In this prospective cohort of MRSA colonized hospitalized patients, they were followed for 1 year to determine how many were persistently colonized, and how many household contacts acquired MRSA colonization. Of the 151 patients in the cohort, half cleared their MRSA colonization, 20% remained positive, and 30% were lost to f/u or died. Almost 20% of household contacts acquired MRSA colonization during the follow up period, but none acquired a MRSA infection (abstract). Household contacts should be aware of the transmissibility of MRSA colonization.
by Deepak Asudani, MD, MPH, FHM Whether it is the prompt and expeditious international collaboration to develop an Ebola vaccine, or tardy but promising development of the first anti parasitic malarial vaccine or the fascinating technology utilizing synthetic DNA for vaccine development against MERS, these developments promise to highlight significant strides in vaccine development for […]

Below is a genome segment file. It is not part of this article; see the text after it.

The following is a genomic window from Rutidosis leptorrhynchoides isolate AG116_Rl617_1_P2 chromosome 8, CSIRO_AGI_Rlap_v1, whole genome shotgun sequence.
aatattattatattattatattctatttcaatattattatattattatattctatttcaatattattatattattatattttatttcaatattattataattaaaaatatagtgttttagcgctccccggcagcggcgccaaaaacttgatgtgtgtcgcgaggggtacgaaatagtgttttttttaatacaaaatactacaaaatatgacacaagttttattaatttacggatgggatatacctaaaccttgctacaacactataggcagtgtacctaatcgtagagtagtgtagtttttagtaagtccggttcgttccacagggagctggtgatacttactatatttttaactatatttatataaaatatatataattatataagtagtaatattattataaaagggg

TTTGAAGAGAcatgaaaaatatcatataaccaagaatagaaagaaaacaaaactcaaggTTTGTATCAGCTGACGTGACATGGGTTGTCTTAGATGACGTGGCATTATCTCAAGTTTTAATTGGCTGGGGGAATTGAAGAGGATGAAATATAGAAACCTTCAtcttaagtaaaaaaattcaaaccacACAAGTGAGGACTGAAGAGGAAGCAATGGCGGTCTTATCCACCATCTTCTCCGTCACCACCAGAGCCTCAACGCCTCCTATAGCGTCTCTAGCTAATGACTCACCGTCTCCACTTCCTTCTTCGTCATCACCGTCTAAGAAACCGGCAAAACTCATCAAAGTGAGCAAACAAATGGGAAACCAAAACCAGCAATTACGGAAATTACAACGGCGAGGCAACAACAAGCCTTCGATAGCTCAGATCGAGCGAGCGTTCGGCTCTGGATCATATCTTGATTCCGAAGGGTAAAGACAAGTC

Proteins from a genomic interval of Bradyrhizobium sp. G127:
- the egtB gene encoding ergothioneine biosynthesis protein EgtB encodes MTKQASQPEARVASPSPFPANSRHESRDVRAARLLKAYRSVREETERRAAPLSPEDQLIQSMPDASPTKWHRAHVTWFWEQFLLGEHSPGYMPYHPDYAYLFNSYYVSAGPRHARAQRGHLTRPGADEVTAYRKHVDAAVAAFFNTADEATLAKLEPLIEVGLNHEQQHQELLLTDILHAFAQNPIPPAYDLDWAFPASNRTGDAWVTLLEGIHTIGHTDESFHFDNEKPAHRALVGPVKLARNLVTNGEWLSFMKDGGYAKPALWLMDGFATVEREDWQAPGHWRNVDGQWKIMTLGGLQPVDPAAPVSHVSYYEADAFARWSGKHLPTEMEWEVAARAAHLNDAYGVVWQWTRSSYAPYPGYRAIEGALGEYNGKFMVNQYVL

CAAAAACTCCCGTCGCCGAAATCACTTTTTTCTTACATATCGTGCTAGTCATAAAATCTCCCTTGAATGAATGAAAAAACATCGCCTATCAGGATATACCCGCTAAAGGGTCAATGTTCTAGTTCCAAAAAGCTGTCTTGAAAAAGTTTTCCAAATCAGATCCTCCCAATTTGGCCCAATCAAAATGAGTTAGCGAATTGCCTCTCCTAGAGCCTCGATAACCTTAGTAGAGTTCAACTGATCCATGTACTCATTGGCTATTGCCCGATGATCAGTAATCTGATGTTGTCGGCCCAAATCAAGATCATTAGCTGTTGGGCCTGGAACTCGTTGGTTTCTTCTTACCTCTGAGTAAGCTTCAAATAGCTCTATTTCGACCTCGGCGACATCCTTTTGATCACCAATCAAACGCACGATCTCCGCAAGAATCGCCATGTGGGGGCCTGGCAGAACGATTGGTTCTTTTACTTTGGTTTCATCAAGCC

Economists describe preferences in two ways: revealed and stated. Say, for example, I asked you to implement a penalty program for your team with the goal of decreasing the number of occasions members did not clean their hands after a patient encounter. Because you know bad hands equal bad outcomes, you’re apt to offer up […]
by Eric Howell, MD, SFHM “Tell me what you know about antibiotics.” That’s the discussion I start with hospitalized patients all the time, right after they ask me to prescribe antibiotics for their simple cough, or other viral-like illness. And, from their perspective, asking for antibiotics makes sense. After all, antibiotics have been the physician’s […]